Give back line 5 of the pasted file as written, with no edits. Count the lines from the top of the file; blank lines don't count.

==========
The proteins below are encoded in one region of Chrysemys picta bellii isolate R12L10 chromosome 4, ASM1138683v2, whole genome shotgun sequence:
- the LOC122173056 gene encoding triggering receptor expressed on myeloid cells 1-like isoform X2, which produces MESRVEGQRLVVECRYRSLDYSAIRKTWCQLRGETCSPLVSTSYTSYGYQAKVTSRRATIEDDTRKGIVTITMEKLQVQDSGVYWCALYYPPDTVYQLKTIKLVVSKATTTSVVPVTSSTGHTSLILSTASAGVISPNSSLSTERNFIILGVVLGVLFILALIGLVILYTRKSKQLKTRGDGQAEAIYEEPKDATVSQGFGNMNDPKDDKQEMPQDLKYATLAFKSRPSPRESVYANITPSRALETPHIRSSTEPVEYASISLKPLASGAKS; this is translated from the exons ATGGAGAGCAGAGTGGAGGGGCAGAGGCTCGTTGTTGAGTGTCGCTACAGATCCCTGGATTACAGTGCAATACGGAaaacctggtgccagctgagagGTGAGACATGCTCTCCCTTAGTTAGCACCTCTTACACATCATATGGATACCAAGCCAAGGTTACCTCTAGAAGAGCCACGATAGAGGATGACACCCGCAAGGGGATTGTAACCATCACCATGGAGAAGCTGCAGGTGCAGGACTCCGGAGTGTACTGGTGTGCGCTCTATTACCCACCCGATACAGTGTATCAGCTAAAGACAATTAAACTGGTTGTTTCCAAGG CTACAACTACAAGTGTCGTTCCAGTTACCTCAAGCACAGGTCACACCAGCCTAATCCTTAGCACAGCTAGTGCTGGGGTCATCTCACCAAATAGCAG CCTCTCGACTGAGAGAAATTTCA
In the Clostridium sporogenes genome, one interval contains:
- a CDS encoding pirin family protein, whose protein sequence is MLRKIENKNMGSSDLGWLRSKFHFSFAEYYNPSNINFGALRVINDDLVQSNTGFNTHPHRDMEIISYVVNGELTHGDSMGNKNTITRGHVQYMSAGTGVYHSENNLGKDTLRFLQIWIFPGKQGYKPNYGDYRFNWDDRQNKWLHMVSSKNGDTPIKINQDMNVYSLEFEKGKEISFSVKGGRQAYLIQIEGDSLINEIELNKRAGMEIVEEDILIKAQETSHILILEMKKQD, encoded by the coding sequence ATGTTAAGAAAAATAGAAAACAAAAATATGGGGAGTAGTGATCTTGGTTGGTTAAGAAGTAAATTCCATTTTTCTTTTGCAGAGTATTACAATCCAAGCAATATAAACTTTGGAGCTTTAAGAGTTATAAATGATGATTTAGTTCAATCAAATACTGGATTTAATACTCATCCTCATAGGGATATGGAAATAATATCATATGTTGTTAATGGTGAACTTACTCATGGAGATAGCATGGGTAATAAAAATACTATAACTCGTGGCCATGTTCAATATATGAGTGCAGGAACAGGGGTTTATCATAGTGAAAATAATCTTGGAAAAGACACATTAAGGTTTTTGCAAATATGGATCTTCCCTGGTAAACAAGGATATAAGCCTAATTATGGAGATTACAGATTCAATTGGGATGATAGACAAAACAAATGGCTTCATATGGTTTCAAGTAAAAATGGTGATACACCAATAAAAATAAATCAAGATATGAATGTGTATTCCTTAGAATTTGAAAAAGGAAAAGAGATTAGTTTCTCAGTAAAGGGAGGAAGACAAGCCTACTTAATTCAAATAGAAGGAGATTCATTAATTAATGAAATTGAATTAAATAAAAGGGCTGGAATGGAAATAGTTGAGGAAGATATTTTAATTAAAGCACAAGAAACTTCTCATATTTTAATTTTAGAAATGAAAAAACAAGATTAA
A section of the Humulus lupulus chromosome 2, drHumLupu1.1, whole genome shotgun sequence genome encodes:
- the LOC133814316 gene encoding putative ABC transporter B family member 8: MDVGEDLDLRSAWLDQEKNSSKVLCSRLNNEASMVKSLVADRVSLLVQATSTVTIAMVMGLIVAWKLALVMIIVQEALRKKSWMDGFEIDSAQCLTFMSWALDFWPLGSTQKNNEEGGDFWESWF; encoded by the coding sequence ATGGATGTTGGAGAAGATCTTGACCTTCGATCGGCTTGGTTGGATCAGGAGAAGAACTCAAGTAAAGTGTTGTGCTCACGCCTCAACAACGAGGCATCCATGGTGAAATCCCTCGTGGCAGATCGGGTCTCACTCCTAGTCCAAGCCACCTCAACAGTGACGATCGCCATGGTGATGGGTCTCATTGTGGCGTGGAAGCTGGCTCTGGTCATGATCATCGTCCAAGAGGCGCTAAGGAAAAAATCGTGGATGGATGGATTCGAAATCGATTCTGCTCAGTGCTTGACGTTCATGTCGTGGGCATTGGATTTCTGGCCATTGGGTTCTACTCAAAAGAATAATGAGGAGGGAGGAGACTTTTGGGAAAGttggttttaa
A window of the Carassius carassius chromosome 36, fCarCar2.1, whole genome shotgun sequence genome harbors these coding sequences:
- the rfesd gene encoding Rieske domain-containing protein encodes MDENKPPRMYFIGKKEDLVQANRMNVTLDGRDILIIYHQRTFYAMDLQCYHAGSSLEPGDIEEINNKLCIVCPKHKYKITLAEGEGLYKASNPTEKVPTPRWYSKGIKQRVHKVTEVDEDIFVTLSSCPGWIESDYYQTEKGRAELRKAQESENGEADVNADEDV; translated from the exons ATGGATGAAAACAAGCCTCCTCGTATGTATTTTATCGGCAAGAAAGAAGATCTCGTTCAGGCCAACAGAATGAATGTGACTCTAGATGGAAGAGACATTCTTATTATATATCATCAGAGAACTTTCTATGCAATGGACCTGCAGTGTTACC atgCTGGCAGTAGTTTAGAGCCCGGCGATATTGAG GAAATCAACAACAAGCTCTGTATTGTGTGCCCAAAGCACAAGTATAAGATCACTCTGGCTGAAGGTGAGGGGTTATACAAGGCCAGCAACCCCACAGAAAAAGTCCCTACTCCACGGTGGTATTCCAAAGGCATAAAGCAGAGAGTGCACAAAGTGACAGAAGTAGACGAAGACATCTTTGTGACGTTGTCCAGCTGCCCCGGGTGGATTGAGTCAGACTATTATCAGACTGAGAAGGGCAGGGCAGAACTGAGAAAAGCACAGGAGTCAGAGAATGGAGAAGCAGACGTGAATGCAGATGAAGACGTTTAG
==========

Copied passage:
A section of the Humulus lupulus chromosome 2, drHumLupu1.1, whole genome shotgun sequence genome encodes: